I did install it myself, and it was no fun. Only one person can fit in the small area where the toilet is. It's just odd it would not have any issues for four years, then start to leak.
 
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Old 11-06-21, 11:58 AM
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"toilet jack"
Even better if you can rent it instead of having to buy.
 
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Old 11-06-21, 01:52 PM
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H -

I had a similar problem and it was in fact the wax ring. All of a sudden it seemed out of the blue.

One thing though I learned at that time. I think it is plumbing code that you are supposed to have caulking all around the base of the toilet. I didn’t know that. I wouldn’t have known I had a leak if there was caulk around the base. But supposedly it is code and for sanitary purposes.

I read somewhere that many plumbers (I think many) caulk 95% around the base – but leave an open spot in the back so you will know if you have a leak. So I guess they are 95% compliant – lol.

Maybe the others here know more about that.


 
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Old 11-06-21, 02:17 PM
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@zoesdad

I was just reading about that. That seems to be the great debate. I had caulked all around it, except for the rear. My thinking was I'd see water back there if it leaked. But I just proved that theory wrong, as I had a leak, but it was in front. There was no water whatsoever in the rear.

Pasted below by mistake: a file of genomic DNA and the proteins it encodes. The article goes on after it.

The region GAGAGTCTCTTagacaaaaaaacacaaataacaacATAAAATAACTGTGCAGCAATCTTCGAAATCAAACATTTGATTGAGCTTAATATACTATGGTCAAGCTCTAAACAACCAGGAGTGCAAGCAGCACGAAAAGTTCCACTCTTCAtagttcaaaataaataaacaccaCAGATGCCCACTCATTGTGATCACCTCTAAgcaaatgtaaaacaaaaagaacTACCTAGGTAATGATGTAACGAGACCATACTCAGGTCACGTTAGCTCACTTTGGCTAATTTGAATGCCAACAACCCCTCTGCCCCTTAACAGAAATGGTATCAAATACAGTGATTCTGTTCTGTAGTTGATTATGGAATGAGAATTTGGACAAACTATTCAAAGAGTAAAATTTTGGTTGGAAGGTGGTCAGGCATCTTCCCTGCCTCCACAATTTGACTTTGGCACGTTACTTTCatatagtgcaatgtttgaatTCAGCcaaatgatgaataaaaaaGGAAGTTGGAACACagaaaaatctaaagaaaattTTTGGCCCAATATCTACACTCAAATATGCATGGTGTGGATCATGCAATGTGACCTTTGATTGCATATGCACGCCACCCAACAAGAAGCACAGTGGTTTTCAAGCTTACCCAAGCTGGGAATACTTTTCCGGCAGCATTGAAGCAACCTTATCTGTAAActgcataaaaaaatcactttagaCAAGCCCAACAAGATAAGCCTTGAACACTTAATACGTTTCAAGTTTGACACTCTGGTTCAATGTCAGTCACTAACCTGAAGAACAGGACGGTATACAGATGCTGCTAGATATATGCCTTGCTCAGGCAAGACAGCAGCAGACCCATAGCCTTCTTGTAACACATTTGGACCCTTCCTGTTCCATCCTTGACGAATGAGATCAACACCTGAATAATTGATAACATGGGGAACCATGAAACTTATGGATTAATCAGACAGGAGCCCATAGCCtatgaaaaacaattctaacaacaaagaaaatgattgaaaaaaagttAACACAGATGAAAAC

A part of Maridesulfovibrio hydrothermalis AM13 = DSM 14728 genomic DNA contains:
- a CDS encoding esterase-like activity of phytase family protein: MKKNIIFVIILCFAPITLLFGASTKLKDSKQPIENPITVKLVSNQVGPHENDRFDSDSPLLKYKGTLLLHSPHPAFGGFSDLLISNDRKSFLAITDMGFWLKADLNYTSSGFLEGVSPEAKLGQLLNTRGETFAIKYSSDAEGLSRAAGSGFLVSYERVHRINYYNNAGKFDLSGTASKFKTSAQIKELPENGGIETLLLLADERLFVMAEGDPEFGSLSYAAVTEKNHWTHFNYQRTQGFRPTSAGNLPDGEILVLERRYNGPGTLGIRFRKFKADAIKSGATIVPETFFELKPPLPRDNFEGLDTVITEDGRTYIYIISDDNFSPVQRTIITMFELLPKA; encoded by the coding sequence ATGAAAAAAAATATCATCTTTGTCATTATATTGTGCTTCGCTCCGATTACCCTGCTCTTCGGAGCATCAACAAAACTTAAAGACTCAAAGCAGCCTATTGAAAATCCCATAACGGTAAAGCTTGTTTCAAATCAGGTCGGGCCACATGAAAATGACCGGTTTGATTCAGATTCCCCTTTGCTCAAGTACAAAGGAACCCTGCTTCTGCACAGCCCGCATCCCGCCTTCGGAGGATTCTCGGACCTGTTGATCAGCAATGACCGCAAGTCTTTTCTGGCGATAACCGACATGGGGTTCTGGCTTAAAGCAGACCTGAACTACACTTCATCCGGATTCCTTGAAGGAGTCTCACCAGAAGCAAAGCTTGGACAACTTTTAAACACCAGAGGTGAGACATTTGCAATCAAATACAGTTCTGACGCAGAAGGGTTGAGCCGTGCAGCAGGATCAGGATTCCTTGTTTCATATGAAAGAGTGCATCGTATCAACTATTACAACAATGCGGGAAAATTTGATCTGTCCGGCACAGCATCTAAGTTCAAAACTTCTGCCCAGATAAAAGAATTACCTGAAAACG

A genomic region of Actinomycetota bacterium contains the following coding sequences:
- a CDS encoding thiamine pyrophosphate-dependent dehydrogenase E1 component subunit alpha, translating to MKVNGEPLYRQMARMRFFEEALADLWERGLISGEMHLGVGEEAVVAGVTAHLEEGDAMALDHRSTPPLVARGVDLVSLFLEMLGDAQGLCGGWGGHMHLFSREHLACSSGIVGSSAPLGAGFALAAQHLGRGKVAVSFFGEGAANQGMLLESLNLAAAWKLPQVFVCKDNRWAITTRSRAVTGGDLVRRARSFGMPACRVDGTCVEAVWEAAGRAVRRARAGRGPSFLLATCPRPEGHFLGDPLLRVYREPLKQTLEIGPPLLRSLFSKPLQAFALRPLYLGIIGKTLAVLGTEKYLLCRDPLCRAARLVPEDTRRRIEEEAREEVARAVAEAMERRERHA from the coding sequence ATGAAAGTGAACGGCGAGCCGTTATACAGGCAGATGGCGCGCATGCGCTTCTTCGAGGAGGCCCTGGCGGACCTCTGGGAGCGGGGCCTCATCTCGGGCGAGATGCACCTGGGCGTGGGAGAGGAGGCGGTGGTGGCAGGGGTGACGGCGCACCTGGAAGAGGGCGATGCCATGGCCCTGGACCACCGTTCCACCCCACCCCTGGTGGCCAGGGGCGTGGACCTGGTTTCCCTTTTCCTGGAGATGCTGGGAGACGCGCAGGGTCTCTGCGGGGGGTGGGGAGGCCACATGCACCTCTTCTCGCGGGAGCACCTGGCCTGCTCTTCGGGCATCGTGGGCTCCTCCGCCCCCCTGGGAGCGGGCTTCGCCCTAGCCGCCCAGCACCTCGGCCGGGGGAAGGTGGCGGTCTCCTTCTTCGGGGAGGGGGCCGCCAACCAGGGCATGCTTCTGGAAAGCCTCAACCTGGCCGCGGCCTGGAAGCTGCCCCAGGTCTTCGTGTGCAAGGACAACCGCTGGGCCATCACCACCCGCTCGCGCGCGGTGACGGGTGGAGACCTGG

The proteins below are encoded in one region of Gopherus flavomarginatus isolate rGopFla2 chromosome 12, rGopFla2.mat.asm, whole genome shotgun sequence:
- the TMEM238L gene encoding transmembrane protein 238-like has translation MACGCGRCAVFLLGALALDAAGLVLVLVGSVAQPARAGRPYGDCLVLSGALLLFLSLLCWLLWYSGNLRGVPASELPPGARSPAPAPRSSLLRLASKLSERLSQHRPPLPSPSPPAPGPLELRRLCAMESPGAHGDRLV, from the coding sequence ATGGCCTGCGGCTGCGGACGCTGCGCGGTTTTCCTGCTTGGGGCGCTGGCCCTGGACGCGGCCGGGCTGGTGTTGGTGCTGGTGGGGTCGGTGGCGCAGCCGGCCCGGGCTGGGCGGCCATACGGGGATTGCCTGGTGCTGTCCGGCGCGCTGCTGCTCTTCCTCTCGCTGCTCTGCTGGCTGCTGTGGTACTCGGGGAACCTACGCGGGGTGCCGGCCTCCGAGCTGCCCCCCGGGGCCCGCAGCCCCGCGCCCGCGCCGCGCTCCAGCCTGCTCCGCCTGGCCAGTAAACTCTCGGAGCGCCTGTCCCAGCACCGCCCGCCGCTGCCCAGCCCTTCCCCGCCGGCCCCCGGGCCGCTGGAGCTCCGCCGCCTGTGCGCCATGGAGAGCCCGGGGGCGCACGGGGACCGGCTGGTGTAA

I think when I caulk it this time, I'll leave a small gap on the sides, as well as the front in case it does leak again. Like you said, if you seal it all, you won't know you have a leak until it's WAY too late.

@2john02458

I will look into that and see if that's an option.
 
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Old 11-06-21, 02:43 PM
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@hikerguy-
I was just reading about that. That seems to be the great debate. I had caulked all around it, except for the rear. My thinking was I'd see water back there if it leaked. But I just proved that theory wrong, as I had a leak, but it was in front. There was no water whatsoever in the rear.
Murphy’s Law in action. Can’t win.

I do remember now reading about that debate. I think my leak was like yours, also about 4-5 years after I installed the toilet. When I removed the toilet I could see one part of the ring was kind of collapsed, I guess you could say. So I guess I did something wrong when I installed it - but what I don’t know.

(just thought of something, I wonder if some of the rings might be defected. Never heard of that however.)
 
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Old 11-12-21, 06:10 PM